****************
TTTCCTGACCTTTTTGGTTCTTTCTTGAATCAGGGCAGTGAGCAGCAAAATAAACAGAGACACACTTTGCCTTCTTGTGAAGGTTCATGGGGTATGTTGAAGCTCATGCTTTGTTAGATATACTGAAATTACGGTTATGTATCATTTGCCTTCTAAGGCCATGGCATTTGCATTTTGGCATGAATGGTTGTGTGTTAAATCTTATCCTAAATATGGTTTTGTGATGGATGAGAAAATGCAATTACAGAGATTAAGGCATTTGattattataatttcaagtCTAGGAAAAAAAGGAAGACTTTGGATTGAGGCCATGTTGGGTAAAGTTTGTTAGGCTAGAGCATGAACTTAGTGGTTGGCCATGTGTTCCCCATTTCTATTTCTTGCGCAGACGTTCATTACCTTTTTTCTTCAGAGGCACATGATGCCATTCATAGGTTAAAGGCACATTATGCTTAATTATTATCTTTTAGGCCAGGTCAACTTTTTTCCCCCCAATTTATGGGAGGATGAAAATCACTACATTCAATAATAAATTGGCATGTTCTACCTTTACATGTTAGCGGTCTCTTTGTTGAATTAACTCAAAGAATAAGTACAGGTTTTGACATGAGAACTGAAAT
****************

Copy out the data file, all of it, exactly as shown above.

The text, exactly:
TTTCCTGACCTTTTTGGTTCTTTCTTGAATCAGGGCAGTGAGCAGCAAAATAAACAGAGACACACTTTGCCTTCTTGTGAAGGTTCATGGGGTATGTTGAAGCTCATGCTTTGTTAGATATACTGAAATTACGGTTATGTATCATTTGCCTTCTAAGGCCATGGCATTTGCATTTTGGCATGAATGGTTGTGTGTTAAATCTTATCCTAAATATGGTTTTGTGATGGATGAGAAAATGCAATTACAGAGATTAAGGCATTTGattattataatttcaagtCTAGGAAAAAAAGGAAGACTTTGGATTGAGGCCATGTTGGGTAAAGTTTGTTAGGCTAGAGCATGAACTTAGTGGTTGGCCATGTGTTCCCCATTTCTATTTCTTGCGCAGACGTTCATTACCTTTTTTCTTCAGAGGCACATGATGCCATTCATAGGTTAAAGGCACATTATGCTTAATTATTATCTTTTAGGCCAGGTCAACTTTTTTCCCCCCAATTTATGGGAGGATGAAAATCACTACATTCAATAATAAATTGGCATGTTCTACCTTTACATGTTAGCGGTCTCTTTGTTGAATTAACTCAAAGAATAAGTACAGGTTTTGACATGAGAACTGAAAT